When Everything Changes…

“Look, whatever you’re thinking, do me a favor; don’t let go.”

It’s taken just under two days, but I’ve finally made it home to the good old VA. Driving is nice, especially given how awful dealing with air travel has gotten these days, but upstate NY to central VA is just a bit too long of a trip for my tastes.

There were many things I wanted to do during the semester, and now I finally have the free time to start checking items off that list. The list (as with all mental things) is in a constant state of flux, but it looks a bit like this:

  1. Hug my two miniature poodles.
  2. Arrange music for next semester.
  3. Continue working on the game I’m designing. Hopefully have a playable prototype by the time school starts up again.
  4. Boot up steam and see what’s new.

I checked off number one immediately upon opening the door, not that I had much of a choice. With my desire for poodle hugs briefly sated, I flipped through the other three. In browsing Steam, however, I stumbled upon a game I have been waiting for forever, and everything else would have to wait until I finished it. Usually I wait for sales to make my Steam impulse purchases, but Transistor, released for Mac since I last checked, couldn’t wait.

I loved Bastion. Like, a lot. So let’s get the biggest disclaimer out of the way first: Transistor, the second game produced by Supergiant Games and spiritual successor to Bastion, is not Bastion. This isn’t at all a bad thing, but it means that in evaluating Transistor we can’t ask it to fill Bastion’s shoes. We have to judge it based on its own merits and flaws, and come to an unbiased conclusion.

A gorgeous travel cutscene
Even combat is beautiful

Let’s start with the good. Transistor, like Bastion, is absolutely beautiful. Bastion’s art style was full of vibrant colors drawn in a way to convey mystery and build the world. This strategy is applied once more in Transistor, to even greater effect. Transistor’s world is furnished with unending high rises that are at once indestructible and in a state of disrepair. Just as Bastion’s use of thin terrain and muted backgrounds created a sense of being alone in the middle of nowhere, Transistor’s never-ending urban sprawl creates a different kind of isolation – being alone in the largest city in the world.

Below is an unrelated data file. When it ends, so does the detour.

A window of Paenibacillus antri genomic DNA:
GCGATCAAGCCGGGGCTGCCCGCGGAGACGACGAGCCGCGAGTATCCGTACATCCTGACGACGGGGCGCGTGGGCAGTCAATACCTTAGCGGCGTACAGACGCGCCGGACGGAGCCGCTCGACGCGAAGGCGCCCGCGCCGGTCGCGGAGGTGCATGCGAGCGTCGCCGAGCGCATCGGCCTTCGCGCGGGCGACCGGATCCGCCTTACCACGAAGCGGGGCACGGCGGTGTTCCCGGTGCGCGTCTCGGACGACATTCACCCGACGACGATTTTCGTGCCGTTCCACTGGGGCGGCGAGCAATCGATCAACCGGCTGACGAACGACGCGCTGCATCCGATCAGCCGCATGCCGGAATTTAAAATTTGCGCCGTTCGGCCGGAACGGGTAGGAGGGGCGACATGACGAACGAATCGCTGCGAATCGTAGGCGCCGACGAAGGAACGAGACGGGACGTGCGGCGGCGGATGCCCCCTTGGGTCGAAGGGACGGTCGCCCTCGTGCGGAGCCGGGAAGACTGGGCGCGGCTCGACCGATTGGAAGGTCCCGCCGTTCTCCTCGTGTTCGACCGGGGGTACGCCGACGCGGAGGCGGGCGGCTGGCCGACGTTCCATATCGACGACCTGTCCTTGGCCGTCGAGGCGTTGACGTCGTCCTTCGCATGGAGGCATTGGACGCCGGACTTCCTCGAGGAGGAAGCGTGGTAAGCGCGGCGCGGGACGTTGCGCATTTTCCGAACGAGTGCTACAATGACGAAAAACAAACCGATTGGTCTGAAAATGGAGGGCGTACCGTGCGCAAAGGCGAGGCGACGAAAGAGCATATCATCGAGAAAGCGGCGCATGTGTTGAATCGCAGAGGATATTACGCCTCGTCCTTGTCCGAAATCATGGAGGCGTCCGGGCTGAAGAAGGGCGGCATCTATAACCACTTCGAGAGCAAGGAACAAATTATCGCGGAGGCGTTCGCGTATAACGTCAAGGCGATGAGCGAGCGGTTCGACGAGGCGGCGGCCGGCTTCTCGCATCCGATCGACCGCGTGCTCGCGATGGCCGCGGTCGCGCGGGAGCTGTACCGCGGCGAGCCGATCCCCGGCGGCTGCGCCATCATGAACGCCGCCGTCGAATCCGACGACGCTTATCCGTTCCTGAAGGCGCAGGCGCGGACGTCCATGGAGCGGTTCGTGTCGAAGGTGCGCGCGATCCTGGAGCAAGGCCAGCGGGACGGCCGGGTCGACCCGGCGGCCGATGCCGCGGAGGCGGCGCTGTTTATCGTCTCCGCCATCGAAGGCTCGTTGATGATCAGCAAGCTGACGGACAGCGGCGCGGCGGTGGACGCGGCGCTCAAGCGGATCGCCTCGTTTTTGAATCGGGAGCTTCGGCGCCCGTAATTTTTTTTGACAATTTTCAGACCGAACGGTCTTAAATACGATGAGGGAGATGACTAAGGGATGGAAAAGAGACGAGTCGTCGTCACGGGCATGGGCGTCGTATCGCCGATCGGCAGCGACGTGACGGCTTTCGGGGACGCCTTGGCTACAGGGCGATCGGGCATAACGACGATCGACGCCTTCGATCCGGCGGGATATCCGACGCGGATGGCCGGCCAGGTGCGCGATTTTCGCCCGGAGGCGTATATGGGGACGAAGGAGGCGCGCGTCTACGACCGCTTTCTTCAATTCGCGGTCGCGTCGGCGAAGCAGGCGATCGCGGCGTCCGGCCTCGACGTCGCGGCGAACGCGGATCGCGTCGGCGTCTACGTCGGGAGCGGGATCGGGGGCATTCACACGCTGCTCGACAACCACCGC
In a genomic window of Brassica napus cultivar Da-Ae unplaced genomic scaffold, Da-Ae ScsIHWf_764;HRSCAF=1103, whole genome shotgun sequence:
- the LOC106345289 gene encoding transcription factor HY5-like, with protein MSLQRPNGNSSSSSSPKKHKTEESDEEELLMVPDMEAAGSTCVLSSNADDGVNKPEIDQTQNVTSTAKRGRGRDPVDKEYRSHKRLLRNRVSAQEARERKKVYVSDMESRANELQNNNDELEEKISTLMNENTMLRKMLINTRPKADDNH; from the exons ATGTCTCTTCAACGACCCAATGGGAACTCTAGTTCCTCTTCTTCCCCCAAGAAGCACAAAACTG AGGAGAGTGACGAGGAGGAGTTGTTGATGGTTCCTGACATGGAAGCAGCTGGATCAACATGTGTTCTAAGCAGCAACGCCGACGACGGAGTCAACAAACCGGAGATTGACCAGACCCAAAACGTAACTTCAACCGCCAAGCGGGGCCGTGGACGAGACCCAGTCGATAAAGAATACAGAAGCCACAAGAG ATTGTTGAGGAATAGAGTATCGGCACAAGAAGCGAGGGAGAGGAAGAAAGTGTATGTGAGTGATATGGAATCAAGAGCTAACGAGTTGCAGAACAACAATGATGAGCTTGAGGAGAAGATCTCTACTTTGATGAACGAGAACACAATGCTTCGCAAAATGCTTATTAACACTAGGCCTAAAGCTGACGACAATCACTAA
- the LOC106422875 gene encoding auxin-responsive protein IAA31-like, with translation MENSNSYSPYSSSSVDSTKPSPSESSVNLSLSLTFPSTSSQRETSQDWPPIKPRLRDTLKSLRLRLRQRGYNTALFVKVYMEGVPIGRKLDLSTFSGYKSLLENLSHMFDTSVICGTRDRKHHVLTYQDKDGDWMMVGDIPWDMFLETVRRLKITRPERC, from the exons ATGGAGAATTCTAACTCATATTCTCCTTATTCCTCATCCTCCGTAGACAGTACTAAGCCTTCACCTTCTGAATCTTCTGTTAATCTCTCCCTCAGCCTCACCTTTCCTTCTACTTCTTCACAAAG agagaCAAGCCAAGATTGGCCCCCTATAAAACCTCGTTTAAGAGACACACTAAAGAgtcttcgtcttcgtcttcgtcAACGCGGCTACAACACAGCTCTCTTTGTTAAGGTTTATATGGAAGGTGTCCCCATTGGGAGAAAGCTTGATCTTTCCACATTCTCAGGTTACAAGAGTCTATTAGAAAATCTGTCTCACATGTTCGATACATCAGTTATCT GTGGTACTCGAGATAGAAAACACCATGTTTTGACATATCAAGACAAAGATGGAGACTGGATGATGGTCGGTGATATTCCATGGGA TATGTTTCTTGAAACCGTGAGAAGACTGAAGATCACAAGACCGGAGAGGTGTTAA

Also like Bastion, Transistor makes use of a dynamic soundtrack with narration that follows you through the game. The music, along with the various bits of plot information thrown at you throughout the game, completes the feeling of isolation. Moments of silence drip with dread and desperation, punctuating key plot moments in the game.

The biggest way Transistor moves beyond Bastion is in its combat system. Bastion was a simple hack-n-slash. The weapon selection and upgrade system went a long way to allow all kinds of players to find something they liked, but at the end of the day everyone still selected two weapons and a special ability, and mashed buttons until everything stopped moving. Transistor starts at the same point, but moves far beyond it. Your core weapon is the Transistor but you get to pick four abilities to use at a time from a bank of learned abilities. Thus at the very start the level of customizability is higher – choosing four different abilities leads to a much higher number of combinations than three. Add on to that the fact that the upgrades and the abilities are the same resource – every ability you learn has three functions: an active, an upgrade, and a passive. You can only use each ability for one of its three functions in a given setup, however, so choose wisely. With this system, the number of different setups is nigh infinite and creates an extremely fun framework in which to experiment.